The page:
Cracked Tooth Treatments in Stamford and Greenwich, CT
If you have a cracked tooth, your endodontist can help you determine the best treatment plan. Some treatments will require a simple root canal and dental crown, while others may require more in-depth procedures like endodontic surgery to repair a root fracture. For more information on cracked teeth and their treatments, please contact Dr. Philip Bauer with offices in Stamford and Greenwich, CT. Call (203) 327-1613 to schedule your appointment at the Stamford office or (203) 661-3277 to schedule your appointment at the Greenwich location today!

By Philip J. Bauer, DMD & Associates
October 22, 2016
Category: Oral Health

For anyone else, having a tooth accidentally knocked out while practicing a dance routine would be a very big deal. But not for Dancing With The Stars contestant Noah Galloway. Galloway, an Iraq War veteran and a double amputee, took a kick to the face from his partner during a recent practice session, which knocked out a front tooth. As his horrified partner looked on, Galloway picked the missing tooth up from the floor, rinsed out his mouth, and quickly assessed his injury. “No big deal,” he told a cameraman capturing the scene.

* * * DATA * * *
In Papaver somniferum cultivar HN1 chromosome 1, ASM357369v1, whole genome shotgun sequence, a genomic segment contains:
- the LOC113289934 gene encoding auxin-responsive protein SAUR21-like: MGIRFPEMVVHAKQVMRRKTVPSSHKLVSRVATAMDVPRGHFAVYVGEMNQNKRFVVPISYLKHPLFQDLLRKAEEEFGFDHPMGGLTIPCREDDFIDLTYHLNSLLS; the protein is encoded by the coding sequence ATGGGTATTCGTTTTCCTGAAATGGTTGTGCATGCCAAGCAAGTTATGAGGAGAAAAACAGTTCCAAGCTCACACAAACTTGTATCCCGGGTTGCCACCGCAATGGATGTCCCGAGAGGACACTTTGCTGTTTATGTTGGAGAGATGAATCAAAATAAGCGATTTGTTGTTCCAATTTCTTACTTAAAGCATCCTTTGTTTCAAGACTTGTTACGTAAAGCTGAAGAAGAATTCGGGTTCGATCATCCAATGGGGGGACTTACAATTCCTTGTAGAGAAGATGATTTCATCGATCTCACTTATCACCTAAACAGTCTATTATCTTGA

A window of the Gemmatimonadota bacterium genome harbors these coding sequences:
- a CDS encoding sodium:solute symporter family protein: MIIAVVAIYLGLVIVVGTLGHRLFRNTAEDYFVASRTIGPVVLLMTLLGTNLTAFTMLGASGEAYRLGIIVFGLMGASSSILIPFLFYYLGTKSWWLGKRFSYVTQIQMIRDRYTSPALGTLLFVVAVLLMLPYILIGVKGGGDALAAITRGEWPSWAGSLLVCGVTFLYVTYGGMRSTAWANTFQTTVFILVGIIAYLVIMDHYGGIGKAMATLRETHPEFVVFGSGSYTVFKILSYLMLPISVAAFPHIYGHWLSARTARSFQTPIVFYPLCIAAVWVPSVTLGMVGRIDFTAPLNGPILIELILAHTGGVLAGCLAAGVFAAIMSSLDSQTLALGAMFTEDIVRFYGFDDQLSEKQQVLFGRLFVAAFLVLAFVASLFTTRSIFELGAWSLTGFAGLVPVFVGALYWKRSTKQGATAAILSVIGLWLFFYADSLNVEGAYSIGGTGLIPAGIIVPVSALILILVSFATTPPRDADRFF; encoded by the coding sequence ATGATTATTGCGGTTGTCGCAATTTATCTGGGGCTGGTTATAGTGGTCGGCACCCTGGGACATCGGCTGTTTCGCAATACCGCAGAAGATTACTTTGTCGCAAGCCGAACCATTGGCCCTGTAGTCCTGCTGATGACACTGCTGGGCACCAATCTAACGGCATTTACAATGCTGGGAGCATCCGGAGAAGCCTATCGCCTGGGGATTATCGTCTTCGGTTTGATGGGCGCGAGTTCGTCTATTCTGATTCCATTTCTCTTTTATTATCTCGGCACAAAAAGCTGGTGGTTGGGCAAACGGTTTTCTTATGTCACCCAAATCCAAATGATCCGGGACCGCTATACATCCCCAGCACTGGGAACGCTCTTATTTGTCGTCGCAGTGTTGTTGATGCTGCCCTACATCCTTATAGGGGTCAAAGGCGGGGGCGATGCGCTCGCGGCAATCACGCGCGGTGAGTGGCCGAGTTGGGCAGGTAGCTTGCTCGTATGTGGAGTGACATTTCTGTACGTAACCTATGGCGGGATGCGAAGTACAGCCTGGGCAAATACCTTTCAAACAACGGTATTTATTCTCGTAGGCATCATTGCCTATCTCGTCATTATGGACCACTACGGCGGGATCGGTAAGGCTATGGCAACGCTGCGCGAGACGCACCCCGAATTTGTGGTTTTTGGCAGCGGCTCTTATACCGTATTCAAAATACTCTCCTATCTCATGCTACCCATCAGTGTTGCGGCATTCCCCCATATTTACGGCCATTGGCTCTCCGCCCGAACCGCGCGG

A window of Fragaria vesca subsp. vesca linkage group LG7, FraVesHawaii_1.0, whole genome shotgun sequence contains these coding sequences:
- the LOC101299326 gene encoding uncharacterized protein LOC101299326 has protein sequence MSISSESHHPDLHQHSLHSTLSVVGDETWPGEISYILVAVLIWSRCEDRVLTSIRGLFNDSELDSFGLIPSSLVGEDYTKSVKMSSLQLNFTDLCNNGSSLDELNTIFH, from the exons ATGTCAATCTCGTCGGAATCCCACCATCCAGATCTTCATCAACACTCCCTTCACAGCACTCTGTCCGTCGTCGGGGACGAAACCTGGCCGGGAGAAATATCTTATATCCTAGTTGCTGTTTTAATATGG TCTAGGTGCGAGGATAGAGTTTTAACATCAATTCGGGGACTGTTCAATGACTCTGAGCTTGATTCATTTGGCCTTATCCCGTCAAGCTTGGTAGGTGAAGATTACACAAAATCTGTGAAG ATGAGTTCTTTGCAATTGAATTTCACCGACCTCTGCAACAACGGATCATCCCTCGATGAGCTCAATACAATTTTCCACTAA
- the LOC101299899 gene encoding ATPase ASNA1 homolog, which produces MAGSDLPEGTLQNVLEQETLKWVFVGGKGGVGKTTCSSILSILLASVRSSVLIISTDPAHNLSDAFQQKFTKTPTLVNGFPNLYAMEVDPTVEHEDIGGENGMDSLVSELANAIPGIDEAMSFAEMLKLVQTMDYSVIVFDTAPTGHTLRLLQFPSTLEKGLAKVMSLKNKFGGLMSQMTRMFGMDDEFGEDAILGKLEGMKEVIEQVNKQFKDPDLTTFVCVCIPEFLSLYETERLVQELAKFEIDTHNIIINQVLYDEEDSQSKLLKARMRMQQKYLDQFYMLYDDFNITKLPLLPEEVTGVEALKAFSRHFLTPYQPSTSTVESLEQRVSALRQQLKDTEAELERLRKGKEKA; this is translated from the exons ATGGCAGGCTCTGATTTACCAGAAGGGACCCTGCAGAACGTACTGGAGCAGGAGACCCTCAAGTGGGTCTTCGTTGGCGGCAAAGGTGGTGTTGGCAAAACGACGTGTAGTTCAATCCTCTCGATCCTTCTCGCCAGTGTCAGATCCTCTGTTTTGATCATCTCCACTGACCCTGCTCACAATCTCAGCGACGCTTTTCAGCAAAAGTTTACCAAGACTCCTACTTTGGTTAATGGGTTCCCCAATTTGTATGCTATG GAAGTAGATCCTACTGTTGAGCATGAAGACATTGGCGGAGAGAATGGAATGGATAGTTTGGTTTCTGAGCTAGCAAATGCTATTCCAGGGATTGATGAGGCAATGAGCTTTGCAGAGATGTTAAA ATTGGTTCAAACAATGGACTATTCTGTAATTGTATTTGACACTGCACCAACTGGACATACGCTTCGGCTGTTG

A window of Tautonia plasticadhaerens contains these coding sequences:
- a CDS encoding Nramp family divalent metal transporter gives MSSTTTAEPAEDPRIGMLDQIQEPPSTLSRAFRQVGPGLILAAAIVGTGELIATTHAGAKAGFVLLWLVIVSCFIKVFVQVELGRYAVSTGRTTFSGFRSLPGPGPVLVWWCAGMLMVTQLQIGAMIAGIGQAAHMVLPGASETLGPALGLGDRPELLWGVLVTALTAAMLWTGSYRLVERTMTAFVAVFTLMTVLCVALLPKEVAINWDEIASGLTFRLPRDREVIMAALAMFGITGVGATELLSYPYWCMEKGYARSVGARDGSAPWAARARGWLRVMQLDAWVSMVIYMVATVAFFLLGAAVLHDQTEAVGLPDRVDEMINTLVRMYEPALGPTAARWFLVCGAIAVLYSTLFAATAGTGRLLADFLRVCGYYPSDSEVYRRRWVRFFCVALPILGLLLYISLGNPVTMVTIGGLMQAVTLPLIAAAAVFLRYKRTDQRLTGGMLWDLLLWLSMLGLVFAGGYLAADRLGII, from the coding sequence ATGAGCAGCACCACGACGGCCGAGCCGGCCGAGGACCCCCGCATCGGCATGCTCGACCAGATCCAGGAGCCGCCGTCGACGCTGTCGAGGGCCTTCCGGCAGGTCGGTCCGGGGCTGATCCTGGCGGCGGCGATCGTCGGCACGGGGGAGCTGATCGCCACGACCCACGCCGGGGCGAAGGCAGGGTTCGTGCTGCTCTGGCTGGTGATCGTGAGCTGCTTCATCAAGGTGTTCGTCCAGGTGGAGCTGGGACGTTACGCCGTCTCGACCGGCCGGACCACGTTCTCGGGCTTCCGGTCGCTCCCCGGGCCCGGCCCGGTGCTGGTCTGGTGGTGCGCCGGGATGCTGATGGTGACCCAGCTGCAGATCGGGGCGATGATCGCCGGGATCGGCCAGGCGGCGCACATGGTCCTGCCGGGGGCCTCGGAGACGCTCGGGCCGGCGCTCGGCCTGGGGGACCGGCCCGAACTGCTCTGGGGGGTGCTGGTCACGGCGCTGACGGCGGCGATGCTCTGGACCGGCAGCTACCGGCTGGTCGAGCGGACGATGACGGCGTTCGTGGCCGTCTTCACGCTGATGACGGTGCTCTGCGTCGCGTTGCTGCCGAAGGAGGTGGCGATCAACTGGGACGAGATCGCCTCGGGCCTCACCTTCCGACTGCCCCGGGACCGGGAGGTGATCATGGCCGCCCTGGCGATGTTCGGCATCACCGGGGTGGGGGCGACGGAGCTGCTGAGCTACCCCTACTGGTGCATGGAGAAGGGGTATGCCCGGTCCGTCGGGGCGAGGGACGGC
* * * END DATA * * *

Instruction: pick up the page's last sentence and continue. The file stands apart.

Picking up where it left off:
Of course, not everyone would have the training — or the presence of mind — to do what Galloway did in that situation. But if you’re facing a serious dental trauma, such as a knocked out tooth, minutes count. Would you know what to do under those circumstances? Here’s a basic guide.

If a permanent tooth is completely knocked out of its socket, you need to act quickly. Once the injured person is stable, recover the tooth and gently clean it with water — but avoid grasping it by its roots! Next, if possible, place the tooth back in its socket in the jaw, making sure it is facing the correct way. Hold it in place with a damp cloth or gauze, and rush to the dental office, or to the emergency room if it’s after hours or if there appear to be other injuries.

If it isn’t possible to put the tooth back, you can place it between the cheek and gum, or in a plastic bag with the patient’s saliva, or in the special tooth-preserving liquid found in some first-aid kits. Either way, the sooner medical attention is received, the better the chances that the tooth can be saved.